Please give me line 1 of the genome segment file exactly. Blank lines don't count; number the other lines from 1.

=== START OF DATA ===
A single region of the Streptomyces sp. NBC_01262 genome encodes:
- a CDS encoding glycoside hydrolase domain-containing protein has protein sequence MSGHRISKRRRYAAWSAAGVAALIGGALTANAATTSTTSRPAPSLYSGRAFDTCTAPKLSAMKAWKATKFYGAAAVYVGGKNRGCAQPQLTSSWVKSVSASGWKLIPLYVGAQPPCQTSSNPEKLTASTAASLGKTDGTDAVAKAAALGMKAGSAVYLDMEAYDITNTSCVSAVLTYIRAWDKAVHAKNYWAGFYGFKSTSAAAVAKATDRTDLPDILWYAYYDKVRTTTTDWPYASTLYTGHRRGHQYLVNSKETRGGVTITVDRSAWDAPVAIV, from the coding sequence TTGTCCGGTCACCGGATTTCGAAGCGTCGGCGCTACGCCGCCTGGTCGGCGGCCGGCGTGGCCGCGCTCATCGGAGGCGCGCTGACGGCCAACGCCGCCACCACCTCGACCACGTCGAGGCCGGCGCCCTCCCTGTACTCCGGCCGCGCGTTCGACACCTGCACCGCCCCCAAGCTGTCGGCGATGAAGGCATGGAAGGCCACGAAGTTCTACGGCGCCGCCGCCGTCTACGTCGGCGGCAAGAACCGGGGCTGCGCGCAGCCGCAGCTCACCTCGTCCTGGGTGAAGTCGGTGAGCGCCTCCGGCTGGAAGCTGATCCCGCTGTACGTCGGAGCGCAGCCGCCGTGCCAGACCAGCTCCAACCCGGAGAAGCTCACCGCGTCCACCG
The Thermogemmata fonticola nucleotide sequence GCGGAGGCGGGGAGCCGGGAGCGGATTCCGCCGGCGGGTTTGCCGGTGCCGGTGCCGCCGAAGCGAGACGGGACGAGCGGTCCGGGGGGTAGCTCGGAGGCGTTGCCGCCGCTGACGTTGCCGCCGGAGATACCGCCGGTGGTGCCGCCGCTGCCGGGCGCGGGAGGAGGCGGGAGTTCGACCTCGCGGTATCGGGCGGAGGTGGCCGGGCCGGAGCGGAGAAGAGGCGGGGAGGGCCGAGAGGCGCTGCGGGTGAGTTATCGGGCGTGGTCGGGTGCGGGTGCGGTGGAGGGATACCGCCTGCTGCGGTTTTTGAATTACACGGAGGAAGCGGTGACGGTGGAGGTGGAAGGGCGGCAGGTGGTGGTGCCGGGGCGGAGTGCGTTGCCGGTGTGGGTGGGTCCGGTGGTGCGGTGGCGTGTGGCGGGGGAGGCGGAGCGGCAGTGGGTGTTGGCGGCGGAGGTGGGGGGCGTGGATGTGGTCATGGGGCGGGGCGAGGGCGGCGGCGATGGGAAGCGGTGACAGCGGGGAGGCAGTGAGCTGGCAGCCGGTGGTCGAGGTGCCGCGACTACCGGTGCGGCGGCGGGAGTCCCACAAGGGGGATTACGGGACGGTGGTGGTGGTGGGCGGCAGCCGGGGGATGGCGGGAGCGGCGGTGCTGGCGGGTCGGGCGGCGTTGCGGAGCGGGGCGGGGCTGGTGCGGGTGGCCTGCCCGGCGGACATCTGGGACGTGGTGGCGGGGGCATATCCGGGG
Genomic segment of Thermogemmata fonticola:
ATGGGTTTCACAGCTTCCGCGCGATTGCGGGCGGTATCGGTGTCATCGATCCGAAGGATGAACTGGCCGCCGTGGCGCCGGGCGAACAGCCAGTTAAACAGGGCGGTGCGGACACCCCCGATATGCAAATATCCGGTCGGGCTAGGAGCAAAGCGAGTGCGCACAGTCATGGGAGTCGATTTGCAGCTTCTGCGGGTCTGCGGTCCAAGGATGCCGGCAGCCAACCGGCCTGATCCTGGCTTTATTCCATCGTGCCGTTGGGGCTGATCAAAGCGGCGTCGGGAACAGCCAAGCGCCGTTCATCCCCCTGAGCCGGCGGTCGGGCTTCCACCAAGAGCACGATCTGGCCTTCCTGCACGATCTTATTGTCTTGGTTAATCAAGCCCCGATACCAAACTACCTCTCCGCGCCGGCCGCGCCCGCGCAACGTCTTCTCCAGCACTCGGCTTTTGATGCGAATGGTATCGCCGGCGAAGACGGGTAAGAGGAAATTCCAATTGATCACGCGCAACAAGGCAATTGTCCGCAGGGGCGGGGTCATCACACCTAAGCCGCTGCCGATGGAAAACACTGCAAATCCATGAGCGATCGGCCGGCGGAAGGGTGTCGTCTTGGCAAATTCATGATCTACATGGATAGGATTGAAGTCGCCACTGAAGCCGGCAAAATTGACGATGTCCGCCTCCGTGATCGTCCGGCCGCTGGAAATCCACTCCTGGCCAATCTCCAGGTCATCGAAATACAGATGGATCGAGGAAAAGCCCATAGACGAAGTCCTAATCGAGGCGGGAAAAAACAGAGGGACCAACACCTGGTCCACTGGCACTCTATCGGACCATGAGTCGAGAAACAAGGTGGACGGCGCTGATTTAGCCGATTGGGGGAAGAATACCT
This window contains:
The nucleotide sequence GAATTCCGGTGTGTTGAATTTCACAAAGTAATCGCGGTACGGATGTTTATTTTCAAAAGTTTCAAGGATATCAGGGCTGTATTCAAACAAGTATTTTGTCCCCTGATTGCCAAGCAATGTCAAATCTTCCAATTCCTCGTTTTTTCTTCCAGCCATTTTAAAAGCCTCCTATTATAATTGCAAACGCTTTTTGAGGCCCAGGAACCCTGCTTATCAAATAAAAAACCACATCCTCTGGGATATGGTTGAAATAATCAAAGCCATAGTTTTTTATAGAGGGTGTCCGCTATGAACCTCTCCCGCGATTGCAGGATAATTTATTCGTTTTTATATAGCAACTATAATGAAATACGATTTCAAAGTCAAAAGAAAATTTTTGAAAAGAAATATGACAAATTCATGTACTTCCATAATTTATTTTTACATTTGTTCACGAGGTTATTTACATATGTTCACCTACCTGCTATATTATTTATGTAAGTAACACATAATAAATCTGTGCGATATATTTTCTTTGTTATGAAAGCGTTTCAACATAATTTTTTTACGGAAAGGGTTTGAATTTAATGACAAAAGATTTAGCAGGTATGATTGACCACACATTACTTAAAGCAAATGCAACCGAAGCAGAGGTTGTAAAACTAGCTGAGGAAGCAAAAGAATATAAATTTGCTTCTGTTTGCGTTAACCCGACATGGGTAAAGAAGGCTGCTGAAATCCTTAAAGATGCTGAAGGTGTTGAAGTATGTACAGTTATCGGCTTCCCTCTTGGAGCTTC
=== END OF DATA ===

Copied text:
A single region of the Streptomyces sp. NBC_01262 genome encodes: